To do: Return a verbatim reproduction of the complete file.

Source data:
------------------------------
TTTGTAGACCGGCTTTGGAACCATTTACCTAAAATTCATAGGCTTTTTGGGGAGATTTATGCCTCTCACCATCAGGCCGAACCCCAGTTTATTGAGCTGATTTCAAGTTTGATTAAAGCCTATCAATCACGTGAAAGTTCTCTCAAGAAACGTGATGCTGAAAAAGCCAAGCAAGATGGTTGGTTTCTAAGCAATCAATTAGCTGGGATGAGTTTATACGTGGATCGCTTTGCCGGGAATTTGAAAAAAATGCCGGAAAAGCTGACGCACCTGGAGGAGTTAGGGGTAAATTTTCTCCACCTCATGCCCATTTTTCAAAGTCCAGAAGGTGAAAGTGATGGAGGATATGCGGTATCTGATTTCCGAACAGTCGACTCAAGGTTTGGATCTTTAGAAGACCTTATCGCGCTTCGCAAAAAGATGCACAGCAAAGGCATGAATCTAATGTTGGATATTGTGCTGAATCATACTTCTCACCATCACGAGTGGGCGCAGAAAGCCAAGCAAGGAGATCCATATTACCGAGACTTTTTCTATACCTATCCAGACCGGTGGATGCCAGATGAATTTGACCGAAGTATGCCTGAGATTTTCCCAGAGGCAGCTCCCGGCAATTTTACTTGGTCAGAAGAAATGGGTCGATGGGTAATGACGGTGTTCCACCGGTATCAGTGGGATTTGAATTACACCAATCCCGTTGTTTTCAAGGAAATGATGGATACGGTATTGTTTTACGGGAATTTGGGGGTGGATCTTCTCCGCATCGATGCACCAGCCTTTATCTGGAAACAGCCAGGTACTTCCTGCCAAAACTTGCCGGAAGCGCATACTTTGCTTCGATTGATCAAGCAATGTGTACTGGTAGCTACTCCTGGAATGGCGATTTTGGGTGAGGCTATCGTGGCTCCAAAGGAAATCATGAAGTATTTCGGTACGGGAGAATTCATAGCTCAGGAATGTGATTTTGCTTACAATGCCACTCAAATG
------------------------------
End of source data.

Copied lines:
TTTGTAGACCGGCTTTGGAACCATTTACCTAAAATTCATAGGCTTTTTGGGGAGATTTATGCCTCTCACCATCAGGCCGAACCCCAGTTTATTGAGCTGATTTCAAGTTTGATTAAAGCCTATCAATCACGTGAAAGTTCTCTCAAGAAACGTGATGCTGAAAAAGCCAAGCAAGATGGTTGGTTTCTAAGCAATCAATTAGCTGGGATGAGTTTATACGTGGATCGCTTTGCCGGGAATTTGAAAAAAATGCCGGAAAAGCTGACGCACCTGGAGGAGTTAGGGGTAAATTTTCTCCACCTCATGCCCATTTTTCAAAGTCCAGAAGGTGAAAGTGATGGAGGATATGCGGTATCTGATTTCCGAACAGTCGACTCAAGGTTTGGATCTTTAGAAGACCTTATCGCGCTTCGCAAAAAGATGCACAGCAAAGGCATGAATCTAATGTTGGATATTGTGCTGAATCATACTTCTCACCATCACGAGTGGGCGCAGAAAGCCAAGCAAGGAGATCCATATTACCGAGACTTTTTCTATACCTATCCAGACCGGTGGATGCCAGATGAATTTGACCGAAGTATGCCTGAGATTTTCCCAGAGGCAGCTCCCGGCAATTTTACTTGGTCAGAAGAAATGGGTCGATGGGTAATGACGGTGTTCCACCGGTATCAGTGGGATTTGAATTACACCAATCCCGTTGTTTTCAAGGAAATGATGGATACGGTATTGTTTTACGGGAATTTGGGGGTGGATCTTCTCCGCATCGATGCACCAGCCTTTATCTGGAAACAGCCAGGTACTTCCTGCCAAAACTTGCCGGAAGCGCATACTTTGCTTCGATTGATCAAGCAATGTGTACTGGTAGCTACTCCTGGAATGGCGATTTTGGGTGAGGCTATCGTGGCTCCAAAGGAAATCATGAAGTATTTCGGTACGGGAGAATTCATAGCTCAGGAATGTGATTTTGCTTACAATGCCACTCAAATG